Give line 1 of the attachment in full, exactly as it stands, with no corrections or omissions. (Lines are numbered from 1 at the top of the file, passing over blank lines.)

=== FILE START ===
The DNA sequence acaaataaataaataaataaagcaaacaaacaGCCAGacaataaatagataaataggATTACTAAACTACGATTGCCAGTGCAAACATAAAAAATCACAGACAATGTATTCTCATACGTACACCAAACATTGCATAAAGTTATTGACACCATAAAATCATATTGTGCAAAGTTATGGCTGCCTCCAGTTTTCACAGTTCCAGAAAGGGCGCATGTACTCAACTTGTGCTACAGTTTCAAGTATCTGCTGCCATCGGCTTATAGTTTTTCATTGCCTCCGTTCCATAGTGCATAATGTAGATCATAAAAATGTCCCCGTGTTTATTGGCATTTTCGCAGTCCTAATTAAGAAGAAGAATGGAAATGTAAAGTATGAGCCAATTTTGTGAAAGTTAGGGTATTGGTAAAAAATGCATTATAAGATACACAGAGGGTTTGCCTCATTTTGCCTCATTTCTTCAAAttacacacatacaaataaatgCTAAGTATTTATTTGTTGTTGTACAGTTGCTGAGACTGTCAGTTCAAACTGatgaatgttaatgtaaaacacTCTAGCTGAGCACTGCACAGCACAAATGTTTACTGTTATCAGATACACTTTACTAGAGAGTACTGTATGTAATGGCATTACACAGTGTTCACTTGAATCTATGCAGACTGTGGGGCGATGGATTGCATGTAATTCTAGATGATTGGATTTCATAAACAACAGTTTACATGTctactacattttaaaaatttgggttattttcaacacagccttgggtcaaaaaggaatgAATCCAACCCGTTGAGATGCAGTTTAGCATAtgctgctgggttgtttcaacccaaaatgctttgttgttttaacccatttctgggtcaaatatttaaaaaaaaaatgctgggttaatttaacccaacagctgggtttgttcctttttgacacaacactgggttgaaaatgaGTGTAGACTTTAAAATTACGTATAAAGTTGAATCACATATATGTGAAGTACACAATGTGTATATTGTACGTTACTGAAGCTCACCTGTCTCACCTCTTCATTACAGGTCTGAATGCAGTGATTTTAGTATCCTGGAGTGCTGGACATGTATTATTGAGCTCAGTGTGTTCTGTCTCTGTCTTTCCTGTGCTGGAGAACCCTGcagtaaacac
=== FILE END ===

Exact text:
The DNA sequence acaaataaataaataaataaagcaaacaaacaGCCAGacaataaatagataaataggATTACTAAACTACGATTGCCAGTGCAAACATAAAAAATCACAGACAATGTATTCTCATACGTACACCAAACATTGCATAAAGTTATTGACACCATAAAATCATATTGTGCAAAGTTATGGCTGCCTCCAGTTTTCACAGTTCCAGAAAGGGCGCATGTACTCAACTTGTGCTACAGTTTCAAGTATCTGCTGCCATCGGCTTATAGTTTTTCATTGCCTCCGTTCCATAGTGCATAATGTAGATCATAAAAATGTCCCCGTGTTTATTGGCATTTTCGCAGTCCTAATTAAGAAGAAGAATGGAAATGTAAAGTATGAGCCAATTTTGTGAAAGTTAGGGTATTGGTAAAAAATGCATTATAAGATACACAGAGGGTTTGCCTCATTTTGCCTCATTTCTTCAAAttacacacatacaaataaatgCTAAGTATTTATTTGTTGTTGTACAGTTGCTGAGACTGTCAGTTCAAACTGatgaatgttaatgtaaaacacTCTAGCTGAGCACTGCACAGCACAAATGTTTACTGTTATCAGATACACTTTACTAGAGAGTACTGTATGTAATGGCATTACACAGTGTTCACTTGAATCTATGCAGACTGTGGGGCGATGGATTGCATGTAATTCTAGATGATTGGATTTCATAAACAACAGTTTACATGTctactacattttaaaaatttgggttattttcaacacagccttgggtcaaaaaggaatgAATCCAACCCGTTGAGATGCAGTTTAGCATAtgctgctgggttgtttcaacccaaaatgctttgttgttttaacccatttctgggtcaaatatttaaaaaaaaaatgctgggttaatttaacccaacagctgggtttgttcctttttgacacaacactgggttgaaaatgaGTGTAGACTTTAAAATTACGTATAAAGTTGAATCACATATATGTGAAGTACACAATGTGTATATTGTACGTTACTGAAGCTCACCTGTCTCACCTCTTCATTACAGGTCTGAATGCAGTGATTTTAGTATCCTGGAGTGCTGGACATGTATTATTGAGCTCAGTGTGTTCTGTCTCTGTCTTTCCTGTGCTGGAGAACCCTGcagtaaacac